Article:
photo courtesy of ikea

 

This white AKURUM/ABSTRAKT kitchen by Ikea features not one but two islands, each dedicated to different functions. Metro’s Arresting Design columnists say this strategy can accommodate the many family members and guests who help out (and socialize) in today’s kitchens.





Kitchens are so important that we’re devoting several columns to them. Today we’ll outline new and exciting trends in the kitchen — and there are a lot of them!





The biggest change is in function. It remains true that the kitchen is the heart of a home, but consider that the nature of the household is changing. No longer does one person move efficiently between stove, fridge and sink to produce family meals — the whole family is involved.





In a similar way, entertaining does not mean that canapés are served to guests who sit in the living room, as was the custom in our parents’ time. Instead, guests sit around the kitchen, sipping wine and chatting with the cook or helping with food prep.





And the main hangout area in the room is, of course, around the kitchen island. In response, islands are becoming longer and wider. The newest look involves islands that are flat, although multi-level islands with both food prep and eating areas remain popular.





If you’re lucky enough to have a big space, consider several islands devoted to different functions — a cooking island, and a baking island, for instance. You could even go as far as a kitchen with a series of functional islands, rather than the usual line-the-walls approach. How cool!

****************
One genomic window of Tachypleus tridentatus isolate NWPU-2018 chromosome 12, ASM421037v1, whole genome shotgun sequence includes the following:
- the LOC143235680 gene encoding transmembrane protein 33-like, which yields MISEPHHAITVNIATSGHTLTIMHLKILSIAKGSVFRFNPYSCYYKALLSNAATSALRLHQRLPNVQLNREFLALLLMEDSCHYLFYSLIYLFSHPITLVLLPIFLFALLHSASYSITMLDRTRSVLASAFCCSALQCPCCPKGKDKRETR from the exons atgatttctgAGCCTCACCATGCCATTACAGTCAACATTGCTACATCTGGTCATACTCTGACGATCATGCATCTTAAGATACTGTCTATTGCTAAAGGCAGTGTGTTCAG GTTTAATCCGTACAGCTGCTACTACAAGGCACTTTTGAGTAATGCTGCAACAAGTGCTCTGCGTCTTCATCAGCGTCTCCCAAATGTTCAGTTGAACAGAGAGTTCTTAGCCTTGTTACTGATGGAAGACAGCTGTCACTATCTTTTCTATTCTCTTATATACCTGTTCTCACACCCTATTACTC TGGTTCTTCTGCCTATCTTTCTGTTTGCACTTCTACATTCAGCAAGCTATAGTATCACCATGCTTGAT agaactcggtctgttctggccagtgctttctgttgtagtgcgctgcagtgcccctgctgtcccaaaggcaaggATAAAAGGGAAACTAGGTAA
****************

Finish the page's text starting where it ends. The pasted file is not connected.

Islands now appear more as separate pieces that look like elaborate cabinetry or freestanding pieces of furniture. Architectural details such as corner posts, insets, and open shelving add personality. In terms of colour, islands can be treated in an accent shade, either lighter or darker than the main colour.





Another trend that’s evident everywhere, but especially in the kitchen, is the move toward personalizing décor. Kitchen décor no longer has rules that must be followed. Usability and design must fit with the homeowner’s needs above all else. This means not only more freedom in colours, materials and designs, but storage customized to fit the owner’s needs. Makes a lot of sense, right?





As a result, we’re seeing less fussiness in finishes. Even traditional kitchens are showing fewer embellishments and detail to clutter up space — the trend continues to be toward simple lines and away from excessive or heavy ornamentation.





In kitchen cabinets, variety is the trend. Consider some of the exciting new exotic woods that are appearing in cabinets, such as zebra wood, African mahogany, and others. But don’t use the same finish throughout; think of interspersing glass front cabinets to add interest. Painted finishes are also gaining in popularity. Long cabinet runs tend to be boring, so kitchen designers are careful to mix up different heights and depths.





Under-the-counter appliances, such as fridge doors, dishwasher drawers, and warming ovens are increasingly popular, as are chef-style cooking equipment, including oversized ranges, steamers and barbecue grills. Along the same lines, integrated sinks, in which the sink and countertop are made of the same materials, or large, square professional-looking sinks, are also getting more popular.





Finally, a word to the wise: Function should always play a primary role in whether you choose to go with a trend or not. If it doesn’t work for you, don’t even go there!




busted@arrestingdesign.com



Tammy Schnurr and Jeffrey Fisher are hosts of Arresting Design on W Network. Tammy is an interior decorator. Jeffrey designs home furnishings and bedding through his company Jeffrey Fisher Home.